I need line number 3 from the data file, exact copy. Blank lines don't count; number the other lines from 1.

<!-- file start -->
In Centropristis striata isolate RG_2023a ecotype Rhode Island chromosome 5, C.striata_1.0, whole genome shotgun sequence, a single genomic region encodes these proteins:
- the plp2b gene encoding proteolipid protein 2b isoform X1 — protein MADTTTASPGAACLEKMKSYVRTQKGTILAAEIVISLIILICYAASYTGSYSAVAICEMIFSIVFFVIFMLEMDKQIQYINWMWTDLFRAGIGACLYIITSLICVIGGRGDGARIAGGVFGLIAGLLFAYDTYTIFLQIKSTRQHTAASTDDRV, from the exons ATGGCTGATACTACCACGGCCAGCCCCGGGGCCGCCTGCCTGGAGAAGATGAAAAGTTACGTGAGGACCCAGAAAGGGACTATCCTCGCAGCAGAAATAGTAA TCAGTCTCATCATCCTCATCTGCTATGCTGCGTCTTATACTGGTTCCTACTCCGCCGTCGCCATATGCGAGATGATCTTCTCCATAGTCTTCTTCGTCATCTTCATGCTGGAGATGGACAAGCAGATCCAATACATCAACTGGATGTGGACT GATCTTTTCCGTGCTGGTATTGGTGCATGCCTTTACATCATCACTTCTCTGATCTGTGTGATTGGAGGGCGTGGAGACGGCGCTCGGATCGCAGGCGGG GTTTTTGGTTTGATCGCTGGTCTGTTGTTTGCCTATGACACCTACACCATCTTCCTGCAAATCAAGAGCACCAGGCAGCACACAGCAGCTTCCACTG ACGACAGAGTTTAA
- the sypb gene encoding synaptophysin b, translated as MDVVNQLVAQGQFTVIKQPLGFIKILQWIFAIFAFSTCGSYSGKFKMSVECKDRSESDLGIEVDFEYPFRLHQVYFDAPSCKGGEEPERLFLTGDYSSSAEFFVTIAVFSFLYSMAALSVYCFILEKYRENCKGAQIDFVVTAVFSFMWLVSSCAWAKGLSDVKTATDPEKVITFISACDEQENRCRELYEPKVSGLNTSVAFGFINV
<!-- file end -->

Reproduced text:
- the sypb gene encoding synaptophysin b, translated as MDVVNQLVAQGQFTVIKQPLGFIKILQWIFAIFAFSTCGSYSGKFKMSVECKDRSESDLGIEVDFEYPFRLHQVYFDAPSCKGGEEPERLFLTGDYSSSAEFFVTIAVFSFLYSMAALSVYCFILEKYRENCKGAQIDFVVTAVFSFMWLVSSCAWAKGLSDVKTATDPEKVITFISACDEQENRCRELYEPKVSGLNTSVAFGFINV